For example, if I am going to persist my MySQL data for a container I'm going to build later at
/data/mysql/, I would add a
-v /data/mysql/:/data/mysql/ to the command above (or even
-v /data/:/data/). You can add more than one location in this manner.
-v /path/to/store/json/for/restart/:/var/lib/docker/plugin-data/ part is so that the plugin can create a
json file to know what volumes existed in case of a system restart, etc.
When the container is destroyed, etc, it will look at a file it created in
/var/lib/docker/plugin-data/ to recreate any volumes that had previously existed, so you want that JSON file to persist on the host.
Usage: Creating Volumes
Then to use, you can create a volume with this plugin (this example will be for a shared folder for images):
docker volume create -d local-persist -o mountpoint=/data/images --name=images
Then if you create a container, you can connect it to this Volume:
docker run -d -v images:/path/to/images/on/one/ one docker run -d -v images:/path/to/images/on/two/ two # etc
Also, see docker-compose.example.yml for an example to do something like this with Docker Compose (needs Compose 1.6+ which needs Engine 1.10+).
This has a few advantages over the (default)
local driver that comes with Docker, because our data will not be deleted when the Volume is removed. The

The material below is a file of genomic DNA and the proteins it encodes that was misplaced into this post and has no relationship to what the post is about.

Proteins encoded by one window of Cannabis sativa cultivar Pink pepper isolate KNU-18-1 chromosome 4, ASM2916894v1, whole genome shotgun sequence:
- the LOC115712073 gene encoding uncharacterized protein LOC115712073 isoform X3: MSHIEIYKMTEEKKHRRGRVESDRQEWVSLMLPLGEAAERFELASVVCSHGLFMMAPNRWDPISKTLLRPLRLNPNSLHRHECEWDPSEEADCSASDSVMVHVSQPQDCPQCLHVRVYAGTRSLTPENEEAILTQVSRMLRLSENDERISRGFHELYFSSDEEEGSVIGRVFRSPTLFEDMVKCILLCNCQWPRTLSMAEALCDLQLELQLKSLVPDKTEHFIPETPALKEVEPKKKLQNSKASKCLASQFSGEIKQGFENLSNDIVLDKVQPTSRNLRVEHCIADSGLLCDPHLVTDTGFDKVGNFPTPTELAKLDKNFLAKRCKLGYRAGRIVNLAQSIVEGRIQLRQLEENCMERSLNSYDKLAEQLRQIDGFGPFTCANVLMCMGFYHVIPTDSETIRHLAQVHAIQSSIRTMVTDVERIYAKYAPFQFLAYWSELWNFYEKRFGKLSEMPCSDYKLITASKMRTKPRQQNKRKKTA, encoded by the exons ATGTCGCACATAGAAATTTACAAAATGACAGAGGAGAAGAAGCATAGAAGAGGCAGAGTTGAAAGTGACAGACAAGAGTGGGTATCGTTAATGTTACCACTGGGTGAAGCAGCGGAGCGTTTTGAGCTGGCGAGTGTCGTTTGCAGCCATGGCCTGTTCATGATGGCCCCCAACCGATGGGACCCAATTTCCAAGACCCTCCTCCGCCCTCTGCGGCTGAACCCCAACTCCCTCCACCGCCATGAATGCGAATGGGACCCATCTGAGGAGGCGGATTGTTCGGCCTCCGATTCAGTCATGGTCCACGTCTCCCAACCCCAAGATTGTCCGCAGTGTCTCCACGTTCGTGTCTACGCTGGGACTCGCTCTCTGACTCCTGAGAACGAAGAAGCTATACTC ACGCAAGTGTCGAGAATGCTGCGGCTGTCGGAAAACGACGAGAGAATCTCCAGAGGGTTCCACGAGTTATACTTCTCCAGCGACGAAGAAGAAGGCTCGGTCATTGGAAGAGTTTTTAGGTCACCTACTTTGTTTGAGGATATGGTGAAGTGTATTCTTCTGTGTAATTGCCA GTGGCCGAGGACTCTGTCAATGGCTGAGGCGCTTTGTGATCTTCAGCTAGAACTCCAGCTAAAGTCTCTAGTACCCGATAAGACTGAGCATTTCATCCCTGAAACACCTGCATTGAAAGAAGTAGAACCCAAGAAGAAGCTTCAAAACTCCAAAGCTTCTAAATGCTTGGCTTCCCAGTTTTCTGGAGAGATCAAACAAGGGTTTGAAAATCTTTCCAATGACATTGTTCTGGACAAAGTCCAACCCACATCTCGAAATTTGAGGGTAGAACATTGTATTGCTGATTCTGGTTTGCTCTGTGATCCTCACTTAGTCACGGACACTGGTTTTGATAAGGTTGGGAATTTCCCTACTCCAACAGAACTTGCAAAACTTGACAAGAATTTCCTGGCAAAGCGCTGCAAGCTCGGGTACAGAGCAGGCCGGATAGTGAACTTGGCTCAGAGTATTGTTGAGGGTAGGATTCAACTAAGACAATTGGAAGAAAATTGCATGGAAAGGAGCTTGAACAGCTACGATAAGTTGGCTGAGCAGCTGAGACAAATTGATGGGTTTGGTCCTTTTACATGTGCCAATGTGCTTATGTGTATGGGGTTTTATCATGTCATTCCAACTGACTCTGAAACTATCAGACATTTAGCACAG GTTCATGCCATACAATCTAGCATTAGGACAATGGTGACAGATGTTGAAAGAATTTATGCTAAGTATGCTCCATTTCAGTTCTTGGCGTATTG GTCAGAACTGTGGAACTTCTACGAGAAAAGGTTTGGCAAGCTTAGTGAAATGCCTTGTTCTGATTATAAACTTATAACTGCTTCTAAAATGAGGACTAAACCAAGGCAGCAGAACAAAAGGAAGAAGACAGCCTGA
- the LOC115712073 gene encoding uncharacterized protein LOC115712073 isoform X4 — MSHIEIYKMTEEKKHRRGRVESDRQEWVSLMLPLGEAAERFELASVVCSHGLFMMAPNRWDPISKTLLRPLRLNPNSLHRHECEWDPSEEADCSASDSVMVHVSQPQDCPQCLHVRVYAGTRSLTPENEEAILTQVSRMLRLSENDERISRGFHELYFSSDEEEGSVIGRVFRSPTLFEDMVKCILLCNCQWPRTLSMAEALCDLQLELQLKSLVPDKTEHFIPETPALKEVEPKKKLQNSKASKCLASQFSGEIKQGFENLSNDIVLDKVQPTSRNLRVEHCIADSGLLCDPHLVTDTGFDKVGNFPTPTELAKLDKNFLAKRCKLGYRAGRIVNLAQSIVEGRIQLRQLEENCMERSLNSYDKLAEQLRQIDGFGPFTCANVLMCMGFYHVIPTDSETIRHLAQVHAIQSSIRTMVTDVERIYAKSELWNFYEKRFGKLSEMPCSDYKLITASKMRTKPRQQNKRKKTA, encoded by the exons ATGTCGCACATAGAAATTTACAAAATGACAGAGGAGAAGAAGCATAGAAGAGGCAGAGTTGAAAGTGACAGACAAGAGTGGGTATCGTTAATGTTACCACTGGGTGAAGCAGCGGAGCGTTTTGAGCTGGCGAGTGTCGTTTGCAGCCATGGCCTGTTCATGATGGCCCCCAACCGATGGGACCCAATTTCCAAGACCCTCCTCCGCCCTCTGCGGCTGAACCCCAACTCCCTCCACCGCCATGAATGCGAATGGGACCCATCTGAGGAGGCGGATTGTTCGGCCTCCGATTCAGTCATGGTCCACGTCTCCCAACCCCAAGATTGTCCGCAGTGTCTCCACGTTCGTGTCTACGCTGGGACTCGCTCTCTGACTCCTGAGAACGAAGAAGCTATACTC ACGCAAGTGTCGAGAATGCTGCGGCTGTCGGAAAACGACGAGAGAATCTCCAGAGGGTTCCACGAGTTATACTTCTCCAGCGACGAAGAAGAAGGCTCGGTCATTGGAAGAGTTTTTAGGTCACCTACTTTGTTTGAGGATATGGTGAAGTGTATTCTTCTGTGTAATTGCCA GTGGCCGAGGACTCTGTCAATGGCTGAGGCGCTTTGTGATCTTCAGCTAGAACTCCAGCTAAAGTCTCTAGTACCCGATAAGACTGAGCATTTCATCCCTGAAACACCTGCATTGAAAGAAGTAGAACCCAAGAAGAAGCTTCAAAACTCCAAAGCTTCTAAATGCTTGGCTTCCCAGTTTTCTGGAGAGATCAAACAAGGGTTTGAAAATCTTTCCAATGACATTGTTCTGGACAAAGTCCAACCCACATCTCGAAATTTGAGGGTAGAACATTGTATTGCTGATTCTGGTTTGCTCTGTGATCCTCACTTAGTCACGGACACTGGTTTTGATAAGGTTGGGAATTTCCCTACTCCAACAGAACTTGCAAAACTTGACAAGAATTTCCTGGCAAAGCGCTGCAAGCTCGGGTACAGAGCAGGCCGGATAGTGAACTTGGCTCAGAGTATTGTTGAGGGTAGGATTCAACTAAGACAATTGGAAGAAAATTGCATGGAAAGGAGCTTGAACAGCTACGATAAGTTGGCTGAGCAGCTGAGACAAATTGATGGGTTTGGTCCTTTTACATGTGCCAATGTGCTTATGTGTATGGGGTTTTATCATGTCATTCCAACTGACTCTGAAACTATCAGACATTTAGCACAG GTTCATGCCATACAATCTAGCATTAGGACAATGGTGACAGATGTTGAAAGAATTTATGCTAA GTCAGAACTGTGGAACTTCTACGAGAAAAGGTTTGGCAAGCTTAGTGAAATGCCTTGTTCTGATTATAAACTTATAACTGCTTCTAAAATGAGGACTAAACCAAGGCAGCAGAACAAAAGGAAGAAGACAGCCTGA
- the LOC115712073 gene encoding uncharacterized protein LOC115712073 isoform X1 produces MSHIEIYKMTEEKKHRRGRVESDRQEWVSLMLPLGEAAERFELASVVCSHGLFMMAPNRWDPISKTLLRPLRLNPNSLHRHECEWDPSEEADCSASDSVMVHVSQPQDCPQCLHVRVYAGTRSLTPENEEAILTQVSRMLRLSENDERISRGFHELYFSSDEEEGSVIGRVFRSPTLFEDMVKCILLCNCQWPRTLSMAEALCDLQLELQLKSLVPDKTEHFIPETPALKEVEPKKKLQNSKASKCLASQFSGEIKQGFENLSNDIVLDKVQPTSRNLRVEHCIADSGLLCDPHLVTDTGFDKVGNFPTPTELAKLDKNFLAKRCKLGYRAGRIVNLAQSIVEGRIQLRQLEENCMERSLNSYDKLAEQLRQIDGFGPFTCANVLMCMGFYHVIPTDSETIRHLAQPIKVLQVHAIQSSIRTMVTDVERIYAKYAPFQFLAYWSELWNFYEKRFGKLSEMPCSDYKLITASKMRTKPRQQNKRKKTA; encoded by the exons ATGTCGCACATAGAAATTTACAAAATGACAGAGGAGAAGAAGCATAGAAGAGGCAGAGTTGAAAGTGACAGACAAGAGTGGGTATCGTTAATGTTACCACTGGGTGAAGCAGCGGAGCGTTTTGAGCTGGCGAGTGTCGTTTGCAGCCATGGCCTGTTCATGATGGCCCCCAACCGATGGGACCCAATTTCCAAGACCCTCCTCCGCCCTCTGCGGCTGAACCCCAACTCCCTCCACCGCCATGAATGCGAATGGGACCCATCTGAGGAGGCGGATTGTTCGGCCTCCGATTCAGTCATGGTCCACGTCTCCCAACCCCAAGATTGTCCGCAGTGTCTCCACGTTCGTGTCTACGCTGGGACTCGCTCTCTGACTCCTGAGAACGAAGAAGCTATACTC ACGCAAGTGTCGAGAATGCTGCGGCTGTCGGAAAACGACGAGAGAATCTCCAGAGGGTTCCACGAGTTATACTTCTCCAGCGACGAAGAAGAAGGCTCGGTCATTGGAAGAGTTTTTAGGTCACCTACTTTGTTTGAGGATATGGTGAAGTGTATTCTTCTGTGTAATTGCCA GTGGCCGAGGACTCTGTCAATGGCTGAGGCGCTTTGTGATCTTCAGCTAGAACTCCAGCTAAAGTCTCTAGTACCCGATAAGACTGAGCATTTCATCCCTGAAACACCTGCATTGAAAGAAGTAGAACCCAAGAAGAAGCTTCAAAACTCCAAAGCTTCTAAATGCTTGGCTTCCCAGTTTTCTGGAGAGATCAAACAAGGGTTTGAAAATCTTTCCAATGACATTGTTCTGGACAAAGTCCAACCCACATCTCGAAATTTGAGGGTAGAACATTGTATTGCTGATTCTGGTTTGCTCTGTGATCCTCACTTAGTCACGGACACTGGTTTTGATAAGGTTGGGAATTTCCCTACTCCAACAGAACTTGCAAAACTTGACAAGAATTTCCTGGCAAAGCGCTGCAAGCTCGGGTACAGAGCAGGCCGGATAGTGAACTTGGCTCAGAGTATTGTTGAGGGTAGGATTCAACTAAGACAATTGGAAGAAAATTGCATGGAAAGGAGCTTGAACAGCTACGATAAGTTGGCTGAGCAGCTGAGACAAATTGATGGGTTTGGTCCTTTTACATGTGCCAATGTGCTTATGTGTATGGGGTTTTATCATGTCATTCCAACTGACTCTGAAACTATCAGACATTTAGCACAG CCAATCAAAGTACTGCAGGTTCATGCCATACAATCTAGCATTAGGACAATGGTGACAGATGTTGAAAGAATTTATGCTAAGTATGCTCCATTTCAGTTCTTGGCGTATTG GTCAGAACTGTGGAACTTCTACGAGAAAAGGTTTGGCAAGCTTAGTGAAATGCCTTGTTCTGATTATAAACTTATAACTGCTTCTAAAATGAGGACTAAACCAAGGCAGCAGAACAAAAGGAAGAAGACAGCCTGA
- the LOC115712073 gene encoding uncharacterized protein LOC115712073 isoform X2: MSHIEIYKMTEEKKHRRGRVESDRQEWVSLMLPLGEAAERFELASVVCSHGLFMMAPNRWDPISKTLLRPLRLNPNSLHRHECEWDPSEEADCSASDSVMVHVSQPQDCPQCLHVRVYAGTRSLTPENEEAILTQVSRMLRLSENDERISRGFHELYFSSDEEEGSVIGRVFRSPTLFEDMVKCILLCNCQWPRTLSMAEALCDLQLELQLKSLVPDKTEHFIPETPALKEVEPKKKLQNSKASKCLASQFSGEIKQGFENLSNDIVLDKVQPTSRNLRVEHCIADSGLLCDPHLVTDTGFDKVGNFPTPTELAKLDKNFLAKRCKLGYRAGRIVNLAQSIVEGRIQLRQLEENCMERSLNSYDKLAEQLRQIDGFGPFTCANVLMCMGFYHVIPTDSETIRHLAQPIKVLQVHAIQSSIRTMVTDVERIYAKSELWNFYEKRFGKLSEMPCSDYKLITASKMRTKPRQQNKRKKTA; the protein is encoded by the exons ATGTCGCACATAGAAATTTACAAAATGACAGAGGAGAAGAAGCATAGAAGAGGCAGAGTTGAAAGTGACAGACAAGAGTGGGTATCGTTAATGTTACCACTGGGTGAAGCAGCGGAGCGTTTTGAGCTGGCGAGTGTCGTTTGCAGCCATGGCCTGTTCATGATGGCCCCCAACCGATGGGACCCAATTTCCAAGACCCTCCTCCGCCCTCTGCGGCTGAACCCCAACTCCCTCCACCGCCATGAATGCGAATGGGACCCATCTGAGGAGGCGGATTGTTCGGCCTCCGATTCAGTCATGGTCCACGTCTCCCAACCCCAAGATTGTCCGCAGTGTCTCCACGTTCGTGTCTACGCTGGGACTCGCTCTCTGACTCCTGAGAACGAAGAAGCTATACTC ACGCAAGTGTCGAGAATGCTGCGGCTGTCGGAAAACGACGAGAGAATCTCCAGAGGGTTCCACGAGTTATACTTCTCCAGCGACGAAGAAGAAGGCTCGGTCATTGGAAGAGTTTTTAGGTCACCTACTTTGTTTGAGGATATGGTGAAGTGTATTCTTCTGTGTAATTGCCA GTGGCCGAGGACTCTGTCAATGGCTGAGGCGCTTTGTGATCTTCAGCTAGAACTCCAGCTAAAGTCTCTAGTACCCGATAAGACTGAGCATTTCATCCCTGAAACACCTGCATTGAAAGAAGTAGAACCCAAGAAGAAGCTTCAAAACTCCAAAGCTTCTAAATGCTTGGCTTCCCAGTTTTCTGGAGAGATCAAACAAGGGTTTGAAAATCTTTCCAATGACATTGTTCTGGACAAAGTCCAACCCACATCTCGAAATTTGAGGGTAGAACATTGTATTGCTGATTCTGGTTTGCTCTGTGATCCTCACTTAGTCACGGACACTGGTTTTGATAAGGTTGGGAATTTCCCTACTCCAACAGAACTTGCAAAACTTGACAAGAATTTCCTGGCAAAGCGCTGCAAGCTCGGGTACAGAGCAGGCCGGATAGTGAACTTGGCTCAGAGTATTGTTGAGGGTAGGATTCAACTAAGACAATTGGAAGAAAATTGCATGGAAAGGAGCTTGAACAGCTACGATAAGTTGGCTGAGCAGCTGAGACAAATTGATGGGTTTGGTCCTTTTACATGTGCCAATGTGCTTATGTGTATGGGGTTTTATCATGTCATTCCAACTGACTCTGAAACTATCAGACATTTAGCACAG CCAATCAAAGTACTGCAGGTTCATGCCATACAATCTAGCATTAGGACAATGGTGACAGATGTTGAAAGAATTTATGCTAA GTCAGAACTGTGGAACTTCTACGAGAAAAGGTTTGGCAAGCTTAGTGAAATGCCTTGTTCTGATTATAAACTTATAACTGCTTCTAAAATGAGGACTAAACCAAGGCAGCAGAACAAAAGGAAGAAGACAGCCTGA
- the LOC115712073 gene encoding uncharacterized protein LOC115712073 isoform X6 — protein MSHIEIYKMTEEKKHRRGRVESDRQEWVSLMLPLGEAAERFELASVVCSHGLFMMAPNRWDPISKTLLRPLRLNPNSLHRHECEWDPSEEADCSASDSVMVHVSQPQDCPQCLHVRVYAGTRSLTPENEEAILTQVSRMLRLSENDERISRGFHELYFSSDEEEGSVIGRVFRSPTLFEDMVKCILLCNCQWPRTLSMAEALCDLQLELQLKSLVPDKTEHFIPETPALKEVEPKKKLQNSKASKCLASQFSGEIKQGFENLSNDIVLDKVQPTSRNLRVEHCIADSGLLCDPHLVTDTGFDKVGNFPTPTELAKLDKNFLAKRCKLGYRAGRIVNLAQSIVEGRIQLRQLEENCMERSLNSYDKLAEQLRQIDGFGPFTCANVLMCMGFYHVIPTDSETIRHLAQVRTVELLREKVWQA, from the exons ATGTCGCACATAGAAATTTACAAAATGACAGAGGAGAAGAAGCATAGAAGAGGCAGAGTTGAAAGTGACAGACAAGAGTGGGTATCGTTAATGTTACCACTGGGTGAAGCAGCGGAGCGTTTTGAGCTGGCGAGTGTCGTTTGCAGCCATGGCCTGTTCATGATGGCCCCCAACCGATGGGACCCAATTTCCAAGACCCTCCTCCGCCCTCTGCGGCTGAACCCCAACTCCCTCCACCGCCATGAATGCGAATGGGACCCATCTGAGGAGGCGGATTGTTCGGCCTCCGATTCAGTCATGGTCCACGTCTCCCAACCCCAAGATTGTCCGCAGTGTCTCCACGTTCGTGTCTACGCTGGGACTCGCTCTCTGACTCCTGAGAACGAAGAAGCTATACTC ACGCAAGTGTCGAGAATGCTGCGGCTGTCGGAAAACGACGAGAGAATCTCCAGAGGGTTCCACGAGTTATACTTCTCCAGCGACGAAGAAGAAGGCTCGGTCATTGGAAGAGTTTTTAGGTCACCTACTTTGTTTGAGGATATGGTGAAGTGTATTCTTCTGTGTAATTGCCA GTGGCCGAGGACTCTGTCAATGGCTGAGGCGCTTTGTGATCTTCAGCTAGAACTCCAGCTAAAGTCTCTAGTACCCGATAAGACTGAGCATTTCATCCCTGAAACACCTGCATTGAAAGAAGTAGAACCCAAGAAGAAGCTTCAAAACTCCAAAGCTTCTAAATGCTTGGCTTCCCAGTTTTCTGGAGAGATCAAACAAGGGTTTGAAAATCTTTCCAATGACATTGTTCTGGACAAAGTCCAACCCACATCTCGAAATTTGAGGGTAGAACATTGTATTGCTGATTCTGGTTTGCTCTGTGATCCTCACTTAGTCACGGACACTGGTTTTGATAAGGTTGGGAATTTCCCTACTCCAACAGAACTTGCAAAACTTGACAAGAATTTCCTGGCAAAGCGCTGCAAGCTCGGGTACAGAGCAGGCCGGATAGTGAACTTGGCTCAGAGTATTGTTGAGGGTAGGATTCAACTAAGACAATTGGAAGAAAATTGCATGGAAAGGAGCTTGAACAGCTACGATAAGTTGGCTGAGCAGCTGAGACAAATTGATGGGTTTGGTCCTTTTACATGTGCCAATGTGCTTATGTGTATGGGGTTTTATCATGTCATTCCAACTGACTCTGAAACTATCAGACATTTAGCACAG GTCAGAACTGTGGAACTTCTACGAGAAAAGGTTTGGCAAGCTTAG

local driver deletes all data when it's removed. With the
local-persist driver, if you remove the driver, and then recreate it later with the same command above, any volume that was added to that volume will still be there.
You may have noticed that you could do this with data-only containers, too. And that's true, and using that technique has a few advantages, one thing it (specifically as a limitation of
volumes-from) does not allow, is mounting that shared volume to a different path inside your containers. Trying to recreate the above example, each container would have to store images in the same directory in their containers, instead of separate ones which
local-persist instead of data-only containers,
docker ps -a won't have extra dead entries, and
docker volume ls will have more descriptive output (because volumes have names).